By Flavia Corneli
We show that, in a two-country model where the two economies differ in their level of financial market development and initial capital endowment, financial integration has sizeable transitory as well as permanent effects. We confirm that, consistent with the Lucas paradox, financial integration in the medium term can reduce capital accumulation and increase savings in the financially less developed country, characterized by domestic capital market distortions, due to a higher risk premium in production activities. In the long run, however, integration produces higher levels of capital than in the autarky steady state. The opposite happens to the financially advanced economy, where integration initially boosts consumption and leads to a lower saving rate, and in the long run causes a reduction in capital compared with the autarky steady state. Two forces drive these results: precautionary saving and the propensity to move resources from risky capital to safe assets until the risk-adjusted return on capital equalizes the risk-free interest rate; assuming a constant relative risk aversion (CRRA) utility function, these forces are both decreasing in wealth.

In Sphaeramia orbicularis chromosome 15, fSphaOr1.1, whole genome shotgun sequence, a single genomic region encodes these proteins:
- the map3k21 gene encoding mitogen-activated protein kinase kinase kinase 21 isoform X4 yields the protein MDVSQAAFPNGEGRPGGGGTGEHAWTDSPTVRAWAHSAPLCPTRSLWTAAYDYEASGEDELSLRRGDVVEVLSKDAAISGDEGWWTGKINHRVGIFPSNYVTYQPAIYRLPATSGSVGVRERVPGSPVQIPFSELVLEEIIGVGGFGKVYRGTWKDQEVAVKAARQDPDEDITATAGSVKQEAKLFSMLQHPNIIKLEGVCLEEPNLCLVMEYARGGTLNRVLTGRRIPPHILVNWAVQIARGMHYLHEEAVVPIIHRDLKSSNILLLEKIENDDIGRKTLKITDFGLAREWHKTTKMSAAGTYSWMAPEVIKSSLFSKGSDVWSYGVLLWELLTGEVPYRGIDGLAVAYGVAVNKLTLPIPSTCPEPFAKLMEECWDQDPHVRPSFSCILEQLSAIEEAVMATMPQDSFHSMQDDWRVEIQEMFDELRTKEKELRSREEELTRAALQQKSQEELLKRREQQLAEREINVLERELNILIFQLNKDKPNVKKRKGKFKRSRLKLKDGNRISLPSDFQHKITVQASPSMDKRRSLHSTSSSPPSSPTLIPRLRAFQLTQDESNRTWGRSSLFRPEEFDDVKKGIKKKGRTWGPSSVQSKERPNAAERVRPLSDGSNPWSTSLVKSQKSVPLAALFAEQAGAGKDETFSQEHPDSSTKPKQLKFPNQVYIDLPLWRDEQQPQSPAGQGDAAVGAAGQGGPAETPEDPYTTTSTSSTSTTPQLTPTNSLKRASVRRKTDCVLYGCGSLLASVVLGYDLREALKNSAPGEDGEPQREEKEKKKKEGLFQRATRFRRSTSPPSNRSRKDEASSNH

The path to development is not uniform. This paper shows nicely the starting point matters, depending on the level of financial development and financial integration. This can also explain some of the shorter term difficulties that some economies suffered along their path.